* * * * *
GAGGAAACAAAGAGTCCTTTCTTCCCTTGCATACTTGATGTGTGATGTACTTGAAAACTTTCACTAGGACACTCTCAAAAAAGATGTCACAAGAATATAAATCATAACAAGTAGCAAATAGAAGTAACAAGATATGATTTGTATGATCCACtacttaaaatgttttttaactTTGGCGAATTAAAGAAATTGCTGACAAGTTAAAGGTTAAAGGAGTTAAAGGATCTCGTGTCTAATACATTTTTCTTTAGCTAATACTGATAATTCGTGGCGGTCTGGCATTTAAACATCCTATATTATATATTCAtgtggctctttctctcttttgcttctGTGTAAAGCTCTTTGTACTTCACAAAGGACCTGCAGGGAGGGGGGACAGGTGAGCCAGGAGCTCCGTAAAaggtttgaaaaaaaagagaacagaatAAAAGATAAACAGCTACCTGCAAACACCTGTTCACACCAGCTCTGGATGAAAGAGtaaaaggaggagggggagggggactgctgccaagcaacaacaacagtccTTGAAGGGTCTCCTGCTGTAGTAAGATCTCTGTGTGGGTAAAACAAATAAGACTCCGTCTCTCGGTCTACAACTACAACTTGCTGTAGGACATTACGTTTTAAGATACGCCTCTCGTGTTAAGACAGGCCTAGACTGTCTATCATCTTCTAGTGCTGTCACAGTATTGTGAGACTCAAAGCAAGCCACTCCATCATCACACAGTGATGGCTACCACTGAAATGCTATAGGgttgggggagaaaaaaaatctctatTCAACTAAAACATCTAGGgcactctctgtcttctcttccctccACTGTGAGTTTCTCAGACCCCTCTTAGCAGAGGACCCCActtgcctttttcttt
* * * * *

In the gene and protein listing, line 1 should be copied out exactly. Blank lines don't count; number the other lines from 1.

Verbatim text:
GAGGAAACAAAGAGTCCTTTCTTCCCTTGCATACTTGATGTGTGATGTACTTGAAAACTTTCACTAGGACACTCTCAAAAAAGATGTCACAAGAATATAAATCATAACAAGTAGCAAATAGAAGTAACAAGATATGATTTGTATGATCCACtacttaaaatgttttttaactTTGGCGAATTAAAGAAATTGCTGACAAGTTAAAGGTTAAAGGAGTTAAAGGATCTCGTGTCTAATACATTTTTCTTTAGCTAATACTGATAATTCGTGGCGGTCTGGCATTTAAACATCCTATATTATATATTCAtgtggctctttctctcttttgcttctGTGTAAAGCTCTTTGTACTTCACAAAGGACCTGCAGGGAGGGGGGACAGGTGAGCCAGGAGCTCCGTAAAaggtttgaaaaaaaagagaacagaatAAAAGATAAACAGCTACCTGCAAACACCTGTTCACACCAGCTCTGGATGAAAGAGtaaaaggaggagggggagggggactgctgccaagcaacaacaacagtccTTGAAGGGTCTCCTGCTGTAGTAAGATCTCTGTGTGGGTAAAACAAATAAGACTCCGTCTCTCGGTCTACAACTACAACTTGCTGTAGGACATTACGTTTTAAGATACGCCTCTCGTGTTAAGACAGGCCTAGACTGTCTATCATCTTCTAGTGCTGTCACAGTATTGTGAGACTCAAAGCAAGCCACTCCATCATCACACAGTGATGGCTACCACTGAAATGCTATAGGgttgggggagaaaaaaaatctctatTCAACTAAAACATCTAGGgcactctctgtcttctcttccctccACTGTGAGTTTCTCAGACCCCTCTTAGCAGAGGACCCCActtgcctttttcttt